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Kiva! Seven unique Finland Swedish words the world needs to know

Sweden is not the only country where Swedish is spoken as a first language. Here are some words that are unique to the Swedish that's spoken in Finland.

Kiva! Seven unique Finland Swedish words the world needs to know
The border between Sweden and Finland. Photo: Erik Simander/TT

Across the Baltic sea in neighboring Finland nearly 300,000 people speak Swedish as their first language.

Having been part of the Swedish empire from 1249 until 1809, this led to a large group of the population along the coast speaking Swedish as their first language. Nowadays Finland has two official languages, although the usage of Swedish varies across the country. A person who speaks Swedish as their first language is called a Swedish-speaking Finn.

Although the Swedish spoken in Finland is similar to the one spoken in Sweden, Finnish has sneaked its way into the language. As a result there are several unique words that only Swedish-speaking Finns use. Sometimes, it may even feel like you’re speaking another language. These words are called finlandismer.

Below are a few Finland Swedish words that you may find useful, although keep in mind that there are several dialects across the country that may use the words differently.


Sweden Swedish equivalent: papperskorg/soptunna

English meaning: trash/bin

One of the most famous Finnish Swedish words. Originating from the Finnish word for trash, it’s pronounced rÅskis, as the o is pronounced the Finnish way.


Sweden Swedish equivalent: grej/historia/inslag

English meaning: thing

A very flexible word that can be used to mean pretty much anything. A useful word to have on hand. You don’t know how to describe something? Just call it a juttu and that’ll keep the conversation flowing. Also originally a Finnish word, but very common among young Swedish-speaking Finns.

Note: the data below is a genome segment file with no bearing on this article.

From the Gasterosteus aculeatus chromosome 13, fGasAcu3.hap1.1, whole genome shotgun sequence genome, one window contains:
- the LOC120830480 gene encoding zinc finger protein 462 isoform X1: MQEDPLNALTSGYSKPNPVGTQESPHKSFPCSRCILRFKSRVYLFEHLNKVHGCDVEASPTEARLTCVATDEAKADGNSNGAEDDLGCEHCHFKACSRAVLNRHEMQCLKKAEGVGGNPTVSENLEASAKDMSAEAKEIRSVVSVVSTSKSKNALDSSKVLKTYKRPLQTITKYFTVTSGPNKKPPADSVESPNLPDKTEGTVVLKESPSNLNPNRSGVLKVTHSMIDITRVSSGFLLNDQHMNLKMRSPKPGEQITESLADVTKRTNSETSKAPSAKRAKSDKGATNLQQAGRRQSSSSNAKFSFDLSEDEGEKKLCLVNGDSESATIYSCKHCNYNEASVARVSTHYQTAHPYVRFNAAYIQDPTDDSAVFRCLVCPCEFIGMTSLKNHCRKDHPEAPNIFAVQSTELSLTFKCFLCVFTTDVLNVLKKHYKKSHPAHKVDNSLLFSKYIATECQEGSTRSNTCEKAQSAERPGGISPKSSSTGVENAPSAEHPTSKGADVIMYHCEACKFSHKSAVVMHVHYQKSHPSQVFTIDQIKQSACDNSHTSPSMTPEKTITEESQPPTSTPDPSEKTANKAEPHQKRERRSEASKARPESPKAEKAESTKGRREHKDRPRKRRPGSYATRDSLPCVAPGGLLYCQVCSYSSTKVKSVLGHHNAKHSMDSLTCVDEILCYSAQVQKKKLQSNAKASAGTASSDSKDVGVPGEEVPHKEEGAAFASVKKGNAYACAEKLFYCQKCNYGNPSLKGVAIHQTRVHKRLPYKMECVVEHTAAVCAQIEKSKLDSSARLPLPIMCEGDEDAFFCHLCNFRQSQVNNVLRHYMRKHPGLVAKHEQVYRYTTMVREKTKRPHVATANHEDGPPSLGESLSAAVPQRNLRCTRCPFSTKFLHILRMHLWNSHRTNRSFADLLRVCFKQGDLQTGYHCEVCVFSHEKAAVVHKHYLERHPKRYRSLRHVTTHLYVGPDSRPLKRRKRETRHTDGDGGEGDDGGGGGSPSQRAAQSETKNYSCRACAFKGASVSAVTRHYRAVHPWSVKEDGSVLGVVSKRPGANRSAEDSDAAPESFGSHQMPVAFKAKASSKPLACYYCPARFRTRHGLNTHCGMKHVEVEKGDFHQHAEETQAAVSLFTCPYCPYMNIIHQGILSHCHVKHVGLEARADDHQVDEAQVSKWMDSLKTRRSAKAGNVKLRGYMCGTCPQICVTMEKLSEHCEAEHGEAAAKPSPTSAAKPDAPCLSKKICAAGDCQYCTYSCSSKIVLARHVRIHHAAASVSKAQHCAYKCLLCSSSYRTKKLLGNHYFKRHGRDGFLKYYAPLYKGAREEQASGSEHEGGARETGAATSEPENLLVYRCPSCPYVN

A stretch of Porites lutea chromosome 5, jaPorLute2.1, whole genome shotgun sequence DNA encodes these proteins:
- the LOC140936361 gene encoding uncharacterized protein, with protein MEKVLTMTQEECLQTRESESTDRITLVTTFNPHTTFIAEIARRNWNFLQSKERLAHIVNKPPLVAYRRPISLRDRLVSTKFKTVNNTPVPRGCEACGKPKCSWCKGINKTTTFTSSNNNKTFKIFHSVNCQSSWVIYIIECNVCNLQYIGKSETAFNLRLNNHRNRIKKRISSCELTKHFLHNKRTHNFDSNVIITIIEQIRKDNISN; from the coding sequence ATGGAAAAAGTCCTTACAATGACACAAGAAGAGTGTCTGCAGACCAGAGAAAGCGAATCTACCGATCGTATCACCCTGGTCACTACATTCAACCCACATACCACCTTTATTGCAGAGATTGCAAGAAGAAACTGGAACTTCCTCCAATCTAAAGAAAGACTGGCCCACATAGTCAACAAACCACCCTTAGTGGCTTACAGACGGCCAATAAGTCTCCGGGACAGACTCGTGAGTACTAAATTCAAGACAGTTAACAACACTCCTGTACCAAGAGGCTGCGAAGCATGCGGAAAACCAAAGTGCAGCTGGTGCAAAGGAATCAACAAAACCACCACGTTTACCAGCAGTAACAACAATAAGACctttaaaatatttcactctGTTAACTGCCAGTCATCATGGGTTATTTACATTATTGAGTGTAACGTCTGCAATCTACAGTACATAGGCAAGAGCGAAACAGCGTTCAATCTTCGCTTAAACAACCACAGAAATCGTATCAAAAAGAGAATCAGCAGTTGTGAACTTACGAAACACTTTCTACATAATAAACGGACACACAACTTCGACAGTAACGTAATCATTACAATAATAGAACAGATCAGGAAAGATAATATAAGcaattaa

Sweden Swedish equivalent: stökigt

English meaning: messy

Although the origins of the word are unclear, this is a word that most likely originated from various Finnish Swedish dialects. Råddigt is used to describe something that is messy, like a room or a car.


Sweden Swedish equivalent: baksmälla

English meaning: hangover

If you’ve had a few too many drinks, you may experience some krabbis the following day. You can also use the word krapula to describe the banging headache you experience, although this is a word mainly used in the Helsinki region.

Did you have one too many last night? You may be feeling a bit krabbis today. Photo: Fotograferna Holmberg/TT


Sweden Swedish equivalent: jäkta

English meaning: rush

You’re running around, trying to find everything you need, struggling to take a break? A Swedish-speaking Finn may ask you to sluta håsa (stop rushing) and calm down. Another Finnish word that has managed to sneak its way into the Swedish language. 


Sweden Swedish equivalent: naken/näck

English meaning: naked